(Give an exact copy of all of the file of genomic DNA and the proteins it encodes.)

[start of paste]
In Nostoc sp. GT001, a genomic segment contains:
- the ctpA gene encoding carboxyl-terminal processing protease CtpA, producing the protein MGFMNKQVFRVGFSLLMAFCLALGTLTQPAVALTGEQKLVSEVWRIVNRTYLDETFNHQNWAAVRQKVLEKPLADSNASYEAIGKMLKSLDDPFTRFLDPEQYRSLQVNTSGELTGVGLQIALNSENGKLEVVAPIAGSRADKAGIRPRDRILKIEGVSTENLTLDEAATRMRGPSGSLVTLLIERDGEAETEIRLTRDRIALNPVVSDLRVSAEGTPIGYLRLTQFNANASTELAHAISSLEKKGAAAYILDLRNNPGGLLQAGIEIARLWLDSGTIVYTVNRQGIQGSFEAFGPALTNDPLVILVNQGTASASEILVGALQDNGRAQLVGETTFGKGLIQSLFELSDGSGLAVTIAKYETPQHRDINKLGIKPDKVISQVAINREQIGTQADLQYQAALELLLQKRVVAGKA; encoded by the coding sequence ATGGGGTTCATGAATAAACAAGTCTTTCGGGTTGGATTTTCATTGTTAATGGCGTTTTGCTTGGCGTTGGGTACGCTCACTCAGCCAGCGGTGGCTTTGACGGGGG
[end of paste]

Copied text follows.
In Nostoc sp. GT001, a genomic segment contains:
- the ctpA gene encoding carboxyl-terminal processing protease CtpA, producing the protein MGFMNKQVFRVGFSLLMAFCLALGTLTQPAVALTGEQKLVSEVWRIVNRTYLDETFNHQNWAAVRQKVLEKPLADSNASYEAIGKMLKSLDDPFTRFLDPEQYRSLQVNTSGELTGVGLQIALNSENGKLEVVAPIAGSRADKAGIRPRDRILKIEGVSTENLTLDEAATRMRGPSGSLVTLLIERDGEAETEIRLTRDRIALNPVVSDLRVSAEGTPIGYLRLTQFNANASTELAHAISSLEKKGAAAYILDLRNNPGGLLQAGIEIARLWLDSGTIVYTVNRQGIQGSFEAFGPALTNDPLVILVNQGTASASEILVGALQDNGRAQLVGETTFGKGLIQSLFELSDGSGLAVTIAKYETPQHRDINKLGIKPDKVISQVAINREQIGTQADLQYQAALELLLQKRVVAGKA; encoded by the coding sequence ATGGGGTTCATGAATAAACAAGTCTTTCGGGTTGGATTTTCATTGTTAATGGCGTTTTGCTTGGCGTTGGGTACGCTCACTCAGCCAGCGGTGGCTTTGACGGGGG